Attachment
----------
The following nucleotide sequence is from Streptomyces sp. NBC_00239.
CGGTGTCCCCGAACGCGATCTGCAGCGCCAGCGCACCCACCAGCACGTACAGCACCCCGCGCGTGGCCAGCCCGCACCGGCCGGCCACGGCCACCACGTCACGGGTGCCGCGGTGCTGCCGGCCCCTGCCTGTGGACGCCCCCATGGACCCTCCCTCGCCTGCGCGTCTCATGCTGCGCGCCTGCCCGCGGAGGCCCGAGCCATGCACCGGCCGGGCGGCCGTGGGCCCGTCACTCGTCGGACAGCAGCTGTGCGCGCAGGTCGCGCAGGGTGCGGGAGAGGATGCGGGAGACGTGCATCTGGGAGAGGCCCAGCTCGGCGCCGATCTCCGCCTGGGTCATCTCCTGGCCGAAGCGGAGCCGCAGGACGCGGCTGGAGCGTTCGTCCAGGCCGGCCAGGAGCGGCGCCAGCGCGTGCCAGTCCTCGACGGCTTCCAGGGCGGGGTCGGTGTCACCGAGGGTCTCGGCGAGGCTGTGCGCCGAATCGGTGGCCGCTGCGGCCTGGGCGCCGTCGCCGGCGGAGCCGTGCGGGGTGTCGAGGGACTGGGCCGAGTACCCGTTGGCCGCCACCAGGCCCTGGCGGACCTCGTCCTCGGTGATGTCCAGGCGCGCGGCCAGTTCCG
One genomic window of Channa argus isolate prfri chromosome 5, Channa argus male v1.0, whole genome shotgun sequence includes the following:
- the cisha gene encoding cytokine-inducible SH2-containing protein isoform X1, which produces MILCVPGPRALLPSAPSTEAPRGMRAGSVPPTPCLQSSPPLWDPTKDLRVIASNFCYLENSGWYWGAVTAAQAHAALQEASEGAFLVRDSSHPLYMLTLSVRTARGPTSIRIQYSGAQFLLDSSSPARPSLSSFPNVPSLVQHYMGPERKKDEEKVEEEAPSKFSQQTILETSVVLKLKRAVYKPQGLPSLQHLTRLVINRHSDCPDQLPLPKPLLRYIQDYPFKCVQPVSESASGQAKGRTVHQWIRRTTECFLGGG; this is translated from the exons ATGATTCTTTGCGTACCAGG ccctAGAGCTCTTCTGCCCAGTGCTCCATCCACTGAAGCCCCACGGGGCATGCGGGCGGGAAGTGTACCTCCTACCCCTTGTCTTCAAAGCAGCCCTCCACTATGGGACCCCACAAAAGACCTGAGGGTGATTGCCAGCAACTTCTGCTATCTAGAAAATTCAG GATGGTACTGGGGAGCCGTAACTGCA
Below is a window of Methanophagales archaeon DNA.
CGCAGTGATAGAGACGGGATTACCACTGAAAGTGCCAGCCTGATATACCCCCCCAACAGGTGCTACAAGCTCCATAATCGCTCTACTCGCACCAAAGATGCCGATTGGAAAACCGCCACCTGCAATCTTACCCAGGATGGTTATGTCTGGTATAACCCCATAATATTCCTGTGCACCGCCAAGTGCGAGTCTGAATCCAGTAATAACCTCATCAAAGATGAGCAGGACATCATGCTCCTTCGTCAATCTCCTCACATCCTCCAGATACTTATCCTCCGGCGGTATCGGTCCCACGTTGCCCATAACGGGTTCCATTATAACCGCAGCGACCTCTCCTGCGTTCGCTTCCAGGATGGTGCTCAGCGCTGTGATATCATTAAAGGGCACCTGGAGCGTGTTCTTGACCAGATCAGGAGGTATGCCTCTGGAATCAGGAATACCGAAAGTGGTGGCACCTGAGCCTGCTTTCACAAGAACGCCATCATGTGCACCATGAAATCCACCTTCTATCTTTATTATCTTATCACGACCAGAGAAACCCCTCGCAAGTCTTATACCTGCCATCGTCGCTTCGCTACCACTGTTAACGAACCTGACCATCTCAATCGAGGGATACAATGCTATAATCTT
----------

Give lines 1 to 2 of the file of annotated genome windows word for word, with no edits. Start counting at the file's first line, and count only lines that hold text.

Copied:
The following nucleotide sequence is from Streptomyces sp. NBC_00239.
CGGTGTCCCCGAACGCGATCTGCAGCGCCAGCGCACCCACCAGCACGTACAGCACCCCGCGCGTGGCCAGCCCGCACCGGCCGGCCACGGCCACCACGTCACGGGTGCCGCGGTGCTGCCGGCCCCTGCCTGTGGACGCCCCCATGGACCCTCCCTCGCCTGCGCGTCTCATGCTGCGCGCCTGCCCGCGGAGGCCCGAGCCATGCACCGGCCGGGCGGCCGTGGGCCCGTCACTCGTCGGACAGCAGCTGTGCGCGCAGGTCGCGCAGGGTGCGGGAGAGGATGCGGGAGACGTGCATCTGGGAGAGGCCCAGCTCGGCGCCGATCTCCGCCTGGGTCATCTCCTGGCCGAAGCGGAGCCGCAGGACGCGGCTGGAGCGTTCGTCCAGGCCGGCCAGGAGCGGCGCCAGCGCGTGCCAGTCCTCGACGGCTTCCAGGGCGGGGTCGGTGTCACCGAGGGTCTCGGCGAGGCTGTGCGCCGAATCGGTGGCCGCTGCGGCCTGGGCGCCGTCGCCGGCGGAGCCGTGCGGGGTGTCGAGGGACTGGGCCGAGTACCCGTTGGCCGCCACCAGGCCCTGGCGGACCTCGTCCTCGGTGATGTCCAGGCGCGCGGCCAGTTCCG